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Truck speakers buying guide

Upgrading the speakers in your pickup truck will really improve your sound system

If you’re reading this, it’s likely that you either have a truck or want a truck. And it’s also likely that you want to install the best possible sound system in that truck. A speaker upgrade is the quickest path to audio excellence, so we’ll take a look at some of the basics.


ickups and SUVs have largely supplanted sedans and station wagons as the daily driver of choice for millions of people. And with the wide variety of engine, cab, bed, and feature choices available, it’s really no wonder. In this article, we'll share what you need to know in order to replace your factory speakers with better aftermarket speakers. 

Replacing speaker

Replacing your truck's speakers is a great way to improve your sound quality

Better speakers mean better sound

Even if there isn’t a diesel engine rumbling under the hood, a truck can be a noisy beast, and if you add big tires, a light bar, and other accessories, you’ll hear more roar than before. But hey, you knew it wasn’t a Prius when you bought it, right?

Installing new speakers is a great first step towards better sound, especially if you have a newer truck with one of those fully-integrated and basically unreplaceable factory stereo/control panel combos. Late-model Ram owners will definitely know what we’re talking about!

In most trucks, the factory speakers really weren’t all that great to begin with, and since speakers tend to age about as well as potato salad in sunlight, sooner is better. Aftermarket speakers will bring out the best in your stock receiver and make your music sound better than ever.

Old speaker vs new speaker

An aftermarket speaker (top) is built to a higher standard than even the best stock speakers.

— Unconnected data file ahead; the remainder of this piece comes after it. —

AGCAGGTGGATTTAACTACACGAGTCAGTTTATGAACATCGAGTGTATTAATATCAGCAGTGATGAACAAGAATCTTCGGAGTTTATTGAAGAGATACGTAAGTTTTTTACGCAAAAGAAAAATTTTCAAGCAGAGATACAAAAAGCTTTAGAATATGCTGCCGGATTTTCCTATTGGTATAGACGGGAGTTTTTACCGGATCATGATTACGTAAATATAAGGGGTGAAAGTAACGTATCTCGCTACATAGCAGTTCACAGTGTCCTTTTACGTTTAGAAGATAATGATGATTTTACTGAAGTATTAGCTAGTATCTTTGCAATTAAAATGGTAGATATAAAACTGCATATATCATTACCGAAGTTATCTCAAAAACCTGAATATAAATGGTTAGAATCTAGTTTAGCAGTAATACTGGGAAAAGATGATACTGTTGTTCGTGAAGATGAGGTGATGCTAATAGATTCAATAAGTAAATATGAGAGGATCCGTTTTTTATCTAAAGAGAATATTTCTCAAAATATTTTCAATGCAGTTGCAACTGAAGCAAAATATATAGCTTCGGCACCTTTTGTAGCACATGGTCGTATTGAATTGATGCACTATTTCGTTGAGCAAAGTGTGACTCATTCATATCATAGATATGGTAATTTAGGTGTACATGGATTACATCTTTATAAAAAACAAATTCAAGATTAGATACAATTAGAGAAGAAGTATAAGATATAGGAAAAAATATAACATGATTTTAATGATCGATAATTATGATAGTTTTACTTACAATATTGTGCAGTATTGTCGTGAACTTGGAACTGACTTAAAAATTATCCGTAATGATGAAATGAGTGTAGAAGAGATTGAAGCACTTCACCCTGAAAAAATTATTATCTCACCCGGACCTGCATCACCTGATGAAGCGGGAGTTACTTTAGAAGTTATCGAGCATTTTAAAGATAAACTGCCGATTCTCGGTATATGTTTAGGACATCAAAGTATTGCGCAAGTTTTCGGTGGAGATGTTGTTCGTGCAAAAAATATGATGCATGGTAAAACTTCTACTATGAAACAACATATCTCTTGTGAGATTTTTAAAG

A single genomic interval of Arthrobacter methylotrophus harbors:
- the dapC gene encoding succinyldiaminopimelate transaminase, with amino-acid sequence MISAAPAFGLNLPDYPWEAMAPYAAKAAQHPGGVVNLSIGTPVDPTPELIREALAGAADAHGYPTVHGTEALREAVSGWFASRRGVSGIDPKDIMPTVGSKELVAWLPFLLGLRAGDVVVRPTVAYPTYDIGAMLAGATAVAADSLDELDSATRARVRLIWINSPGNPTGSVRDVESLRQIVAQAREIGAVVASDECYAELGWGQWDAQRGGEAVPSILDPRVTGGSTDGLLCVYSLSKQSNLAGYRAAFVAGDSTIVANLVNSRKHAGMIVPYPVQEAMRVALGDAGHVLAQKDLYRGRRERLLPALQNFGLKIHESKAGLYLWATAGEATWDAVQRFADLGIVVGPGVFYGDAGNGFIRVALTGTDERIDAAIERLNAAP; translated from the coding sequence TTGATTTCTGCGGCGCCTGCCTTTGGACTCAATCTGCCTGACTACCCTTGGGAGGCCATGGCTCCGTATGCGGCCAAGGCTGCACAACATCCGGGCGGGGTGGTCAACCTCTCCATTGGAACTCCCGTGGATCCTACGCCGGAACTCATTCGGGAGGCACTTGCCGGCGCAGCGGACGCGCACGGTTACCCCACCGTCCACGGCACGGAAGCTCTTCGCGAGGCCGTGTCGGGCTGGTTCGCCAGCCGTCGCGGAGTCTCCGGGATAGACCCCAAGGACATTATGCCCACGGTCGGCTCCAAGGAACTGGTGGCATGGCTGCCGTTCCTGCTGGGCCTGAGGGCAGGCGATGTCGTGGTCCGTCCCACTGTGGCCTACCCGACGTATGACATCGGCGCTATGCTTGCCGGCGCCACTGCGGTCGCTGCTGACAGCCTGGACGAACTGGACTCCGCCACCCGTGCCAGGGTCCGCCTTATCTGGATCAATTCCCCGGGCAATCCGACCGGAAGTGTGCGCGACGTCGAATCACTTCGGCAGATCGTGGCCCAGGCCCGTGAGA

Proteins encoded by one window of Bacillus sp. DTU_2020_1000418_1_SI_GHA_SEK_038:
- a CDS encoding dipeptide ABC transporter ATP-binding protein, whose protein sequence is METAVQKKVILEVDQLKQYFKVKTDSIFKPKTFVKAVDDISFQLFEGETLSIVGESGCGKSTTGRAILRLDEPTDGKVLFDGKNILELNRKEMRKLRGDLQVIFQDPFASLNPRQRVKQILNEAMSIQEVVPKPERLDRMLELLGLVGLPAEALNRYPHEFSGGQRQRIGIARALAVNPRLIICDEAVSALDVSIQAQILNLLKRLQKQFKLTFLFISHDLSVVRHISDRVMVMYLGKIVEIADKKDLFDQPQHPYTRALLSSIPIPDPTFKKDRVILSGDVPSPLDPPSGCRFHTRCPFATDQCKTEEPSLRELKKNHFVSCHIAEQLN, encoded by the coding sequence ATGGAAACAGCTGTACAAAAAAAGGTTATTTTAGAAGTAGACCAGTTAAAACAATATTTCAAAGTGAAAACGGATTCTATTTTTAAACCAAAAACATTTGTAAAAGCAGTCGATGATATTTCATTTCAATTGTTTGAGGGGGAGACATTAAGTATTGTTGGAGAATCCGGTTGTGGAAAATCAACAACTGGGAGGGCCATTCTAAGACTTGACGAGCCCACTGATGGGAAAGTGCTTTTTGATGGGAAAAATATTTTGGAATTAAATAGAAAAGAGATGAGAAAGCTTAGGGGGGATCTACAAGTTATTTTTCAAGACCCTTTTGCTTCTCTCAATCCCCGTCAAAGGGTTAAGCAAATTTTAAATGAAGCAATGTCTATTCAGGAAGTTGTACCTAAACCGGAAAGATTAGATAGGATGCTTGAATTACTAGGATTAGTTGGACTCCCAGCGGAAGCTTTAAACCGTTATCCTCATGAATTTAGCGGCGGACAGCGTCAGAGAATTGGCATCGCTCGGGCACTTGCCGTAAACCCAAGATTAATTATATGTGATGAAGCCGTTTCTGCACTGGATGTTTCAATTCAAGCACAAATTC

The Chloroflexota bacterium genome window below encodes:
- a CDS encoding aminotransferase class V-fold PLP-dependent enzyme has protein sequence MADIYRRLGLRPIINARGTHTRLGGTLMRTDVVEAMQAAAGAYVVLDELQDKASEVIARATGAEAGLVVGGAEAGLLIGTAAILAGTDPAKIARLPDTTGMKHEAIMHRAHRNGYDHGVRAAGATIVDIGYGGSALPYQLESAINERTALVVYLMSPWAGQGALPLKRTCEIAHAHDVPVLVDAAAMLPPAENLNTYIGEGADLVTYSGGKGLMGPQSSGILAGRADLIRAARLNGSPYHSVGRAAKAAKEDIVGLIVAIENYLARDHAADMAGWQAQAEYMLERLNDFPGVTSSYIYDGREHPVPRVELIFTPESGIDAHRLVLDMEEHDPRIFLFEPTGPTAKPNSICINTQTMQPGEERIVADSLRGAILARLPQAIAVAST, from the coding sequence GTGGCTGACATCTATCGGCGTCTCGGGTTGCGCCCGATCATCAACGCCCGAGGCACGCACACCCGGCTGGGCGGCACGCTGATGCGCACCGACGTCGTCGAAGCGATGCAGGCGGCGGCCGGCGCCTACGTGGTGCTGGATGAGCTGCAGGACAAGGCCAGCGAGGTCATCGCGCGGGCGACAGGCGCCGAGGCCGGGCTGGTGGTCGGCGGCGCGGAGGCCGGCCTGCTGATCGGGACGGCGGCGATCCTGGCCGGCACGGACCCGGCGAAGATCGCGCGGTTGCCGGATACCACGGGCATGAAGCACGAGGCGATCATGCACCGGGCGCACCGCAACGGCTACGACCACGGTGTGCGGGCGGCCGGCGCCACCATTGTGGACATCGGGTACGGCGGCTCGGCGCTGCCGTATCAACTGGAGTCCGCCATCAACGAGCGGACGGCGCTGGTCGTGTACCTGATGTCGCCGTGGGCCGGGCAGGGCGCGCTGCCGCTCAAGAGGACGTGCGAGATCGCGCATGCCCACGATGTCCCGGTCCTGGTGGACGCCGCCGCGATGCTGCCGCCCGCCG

So what is it that makes aftermarket speakers so much better? Well, everything, pretty much. Factory speakers are designed to a price, but aftermarket speakers are designed to perform. Bigger magnets, better materials, and smarter ideas really do make a difference – both visibly (see above) and audibly.

Whether you choose full-range speakers or a set of component speakers, you’ll really notice the difference in your sound quality. And, in most trucks, removing and replacing the stock speakers is a project that the average DIY-er can totally handle. You’ll definitely enjoy the results, and you might just enjoy the job, too!

To learn more about speakers in general, check out our car speakers buying guide.

Sales advisor training

You don't necssarily have to have a bunch of people around to help replace your speakers, but it might be kind of fun.

Removing and replacing your speakers

Once you enter your vehicle info, you’ll see all the speakers that fit your truck. Depending on the age of your truck and the trim level, the factory system can range from no speakers at all (old work trucks, for example) to a top-line system with ten or more speakers. In most (but not all) cases, your truck’s speakers should be pretty easy to reach and replace. There are exceptions, of course, and we’ll make sure you know before you buy.

The center- and corner-dash speakers found in many late-model systems usually aren’t that complicated, and the same goes if the tweeters are mounted in the A-pillars. There will be full-range or component woofers in the front doors, and you’ll probably need to remove the door panel, which isn’t too tough for the average DIY-er. If your truck has rear door speakers, that process will frequently resemble the job you did up front.

Rrear cab

If there's space behind the rearmost seat, there's probaby space for bass.